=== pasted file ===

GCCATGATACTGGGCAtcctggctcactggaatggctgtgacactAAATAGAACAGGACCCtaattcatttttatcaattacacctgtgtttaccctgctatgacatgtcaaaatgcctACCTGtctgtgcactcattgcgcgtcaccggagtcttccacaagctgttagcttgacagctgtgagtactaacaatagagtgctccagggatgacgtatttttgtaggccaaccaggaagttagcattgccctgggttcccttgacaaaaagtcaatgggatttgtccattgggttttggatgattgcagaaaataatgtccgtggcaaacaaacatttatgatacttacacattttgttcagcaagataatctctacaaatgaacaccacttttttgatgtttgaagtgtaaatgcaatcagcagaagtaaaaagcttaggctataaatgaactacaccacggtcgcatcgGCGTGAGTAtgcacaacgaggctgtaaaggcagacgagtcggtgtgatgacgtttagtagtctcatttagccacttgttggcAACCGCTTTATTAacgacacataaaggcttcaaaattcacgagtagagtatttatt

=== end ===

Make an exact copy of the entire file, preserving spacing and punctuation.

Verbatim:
GCCATGATACTGGGCAtcctggctcactggaatggctgtgacactAAATAGAACAGGACCCtaattcatttttatcaattacacctgtgtttaccctgctatgacatgtcaaaatgcctACCTGtctgtgcactcattgcgcgtcaccggagtcttccacaagctgttagcttgacagctgtgagtactaacaatagagtgctccagggatgacgtatttttgtaggccaaccaggaagttagcattgccctgggttcccttgacaaaaagtcaatgggatttgtccattgggttttggatgattgcagaaaataatgtccgtggcaaacaaacatttatgatacttacacattttgttcagcaagataatctctacaaatgaacaccacttttttgatgtttgaagtgtaaatgcaatcagcagaagtaaaaagcttaggctataaatgaactacaccacggtcgcatcgGCGTGAGTAtgcacaacgaggctgtaaaggcagacgagtcggtgtgatgacgtttagtagtctcatttagccacttgttggcAACCGCTTTATTAacgacacataaaggcttcaaaattcacgagtagagtatttatt